All nine members of the US Supreme Court have ruled that isolated genetic material cannot be patented – unless the material is markedly different to what exists in nature.
The court ruled against Myriad Genetics’ patents on the BRCA1 and BRCA2 genes, which are linked to breast and ovarian cancer. The primary plaintiff was the Association for Molecular Pathology, although the case was brought on behalf of a range of other stakeholders including medical associations, and breast cancer and women’s health groups.
The US decision may impact on the impending appeal in an Australian in which a Federal Court judge ruled patent claims to isolated genetic sequences were valid.
The US decision
The Association for Molecular Pathology argued that patent claims to “isolated” genomic DNA were not eligible for patent protection because they are products of nature. It is a fundamental tenet of modern patent law that natural phenomena and products of nature cannot be patented. Products of nature are reserved as the basic tools of scientific and technological work.
In the United States, the legal test that courts apply to determine whether a patent claim is a product of nature or not, is that the invention has “markedly different characteristics from any found in nature”.
In a quite simple judgement, the Supreme Court emphasised that brilliant discoveries may not receive patent protection because they are laws of nature. Albert Einsteins’ formulation E=mc2 (the finding that energy and mass are different forms of the same thing) is a good example.
In this case, the Supreme Court stated that Myriad Genetics Inc did not invent genomic sequence, they only isolated it.
Previous cases on the same gene patents in the United States held that to isolate genomic DNA, chemical bonds were broken and this was sufficient to make the isolated genomic DNA “markedly different” from that in nature. The Supreme Court acknowledged bonds had been broken, but focused on the information content of the material (the genomic sequence) because that was the focus of the patent claims.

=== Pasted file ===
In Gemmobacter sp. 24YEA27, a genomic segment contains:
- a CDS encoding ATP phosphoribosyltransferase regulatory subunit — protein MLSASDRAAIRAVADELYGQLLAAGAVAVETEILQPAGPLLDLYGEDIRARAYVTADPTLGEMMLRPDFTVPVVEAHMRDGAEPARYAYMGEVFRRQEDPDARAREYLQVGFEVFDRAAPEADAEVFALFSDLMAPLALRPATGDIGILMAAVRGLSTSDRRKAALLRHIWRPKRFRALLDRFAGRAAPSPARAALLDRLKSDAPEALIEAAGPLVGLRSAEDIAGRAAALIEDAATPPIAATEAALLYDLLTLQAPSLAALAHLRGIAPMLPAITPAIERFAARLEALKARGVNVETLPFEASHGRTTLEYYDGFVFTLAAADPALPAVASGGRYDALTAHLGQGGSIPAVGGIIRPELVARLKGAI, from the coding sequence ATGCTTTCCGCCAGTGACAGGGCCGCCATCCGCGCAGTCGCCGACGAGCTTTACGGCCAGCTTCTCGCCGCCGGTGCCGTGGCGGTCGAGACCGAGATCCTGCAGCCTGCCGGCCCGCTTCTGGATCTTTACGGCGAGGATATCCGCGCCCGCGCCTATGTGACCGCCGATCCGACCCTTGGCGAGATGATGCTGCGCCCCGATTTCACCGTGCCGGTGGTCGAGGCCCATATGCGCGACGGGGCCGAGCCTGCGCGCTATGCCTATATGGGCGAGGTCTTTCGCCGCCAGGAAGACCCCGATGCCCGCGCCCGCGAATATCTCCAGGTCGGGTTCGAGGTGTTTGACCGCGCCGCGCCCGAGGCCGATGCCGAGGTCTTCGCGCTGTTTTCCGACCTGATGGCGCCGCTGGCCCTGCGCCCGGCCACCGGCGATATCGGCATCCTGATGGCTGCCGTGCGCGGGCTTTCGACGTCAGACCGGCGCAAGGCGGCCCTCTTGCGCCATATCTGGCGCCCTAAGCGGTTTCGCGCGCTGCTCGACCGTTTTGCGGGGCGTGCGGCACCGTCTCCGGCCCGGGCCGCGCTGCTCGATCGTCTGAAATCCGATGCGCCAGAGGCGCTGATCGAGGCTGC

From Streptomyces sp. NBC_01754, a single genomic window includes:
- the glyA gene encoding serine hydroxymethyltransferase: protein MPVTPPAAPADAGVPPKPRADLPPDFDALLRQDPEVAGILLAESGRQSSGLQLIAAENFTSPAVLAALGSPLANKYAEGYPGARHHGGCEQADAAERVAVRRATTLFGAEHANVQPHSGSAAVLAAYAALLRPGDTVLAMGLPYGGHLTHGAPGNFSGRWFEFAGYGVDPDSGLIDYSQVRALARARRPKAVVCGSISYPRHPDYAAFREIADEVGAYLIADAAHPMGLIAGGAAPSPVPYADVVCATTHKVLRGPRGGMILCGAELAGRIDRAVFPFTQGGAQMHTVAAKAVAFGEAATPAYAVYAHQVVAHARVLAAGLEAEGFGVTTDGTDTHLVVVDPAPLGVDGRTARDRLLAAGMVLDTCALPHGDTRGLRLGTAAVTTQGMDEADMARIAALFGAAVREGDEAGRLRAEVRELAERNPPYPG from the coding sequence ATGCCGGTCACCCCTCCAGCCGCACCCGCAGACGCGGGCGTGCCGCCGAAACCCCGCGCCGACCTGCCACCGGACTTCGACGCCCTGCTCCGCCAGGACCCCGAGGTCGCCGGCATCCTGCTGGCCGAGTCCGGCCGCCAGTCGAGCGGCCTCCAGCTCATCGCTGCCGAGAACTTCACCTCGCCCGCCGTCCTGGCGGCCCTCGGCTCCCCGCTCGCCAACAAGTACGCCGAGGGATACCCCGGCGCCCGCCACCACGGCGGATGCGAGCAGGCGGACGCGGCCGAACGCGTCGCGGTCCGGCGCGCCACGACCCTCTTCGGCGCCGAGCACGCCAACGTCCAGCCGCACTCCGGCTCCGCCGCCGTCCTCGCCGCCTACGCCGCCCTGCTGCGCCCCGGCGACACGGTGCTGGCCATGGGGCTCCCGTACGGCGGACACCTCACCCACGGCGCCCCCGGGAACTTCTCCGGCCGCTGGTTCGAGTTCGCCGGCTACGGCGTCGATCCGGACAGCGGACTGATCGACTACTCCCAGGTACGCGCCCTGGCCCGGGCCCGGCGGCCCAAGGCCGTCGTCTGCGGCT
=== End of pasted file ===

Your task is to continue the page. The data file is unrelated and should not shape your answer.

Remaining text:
The Supreme Court did hint that artificially changing genomic DNA sequences may be sufficient to make isolated DNA markedly different from that in nature. Moreover, it stated that [cDNA](http://en.wikipedia.org/wiki/Complementary_DNA](http://en.wikipedia.org/wiki/Complementary_DNA), a laboratory-made form of (synthetic) DNA, that has very little chemical resemblance to what is found in nature, was patent eligible.
What does it mean for Australians?
The appeal in the Australian case will be heard by all three judges of the Full Federal Court on August 7 and 8. While the US case does not create a direct precedent, important elements of the case are the same and will have an impact. The test of patentability in Australia is similar to that in the United States, and the cases are about the same patents held by the same company.
Still, patents are territorial by design. This means that US patent law does not directly affect Australian patent law. In Australia, the legal test to determine whether a claim in a patent is a law of nature or not is whether it’s an “artificially created state of affairs”.
This is probably a lower threshold test than the US test. In the recent Australia case over Myriad’s BRCA1 patent, the court was satisfied that the test was met by isolating genomic DNA outside of a cell.
This is slightly different rationale to that applied by the US Supreme Court. While arguments citing the US Supreme Court decision will most likely be made in the Australian appeal case before for the full bench of the Federal Court later, the decision is not binding on Australian courts.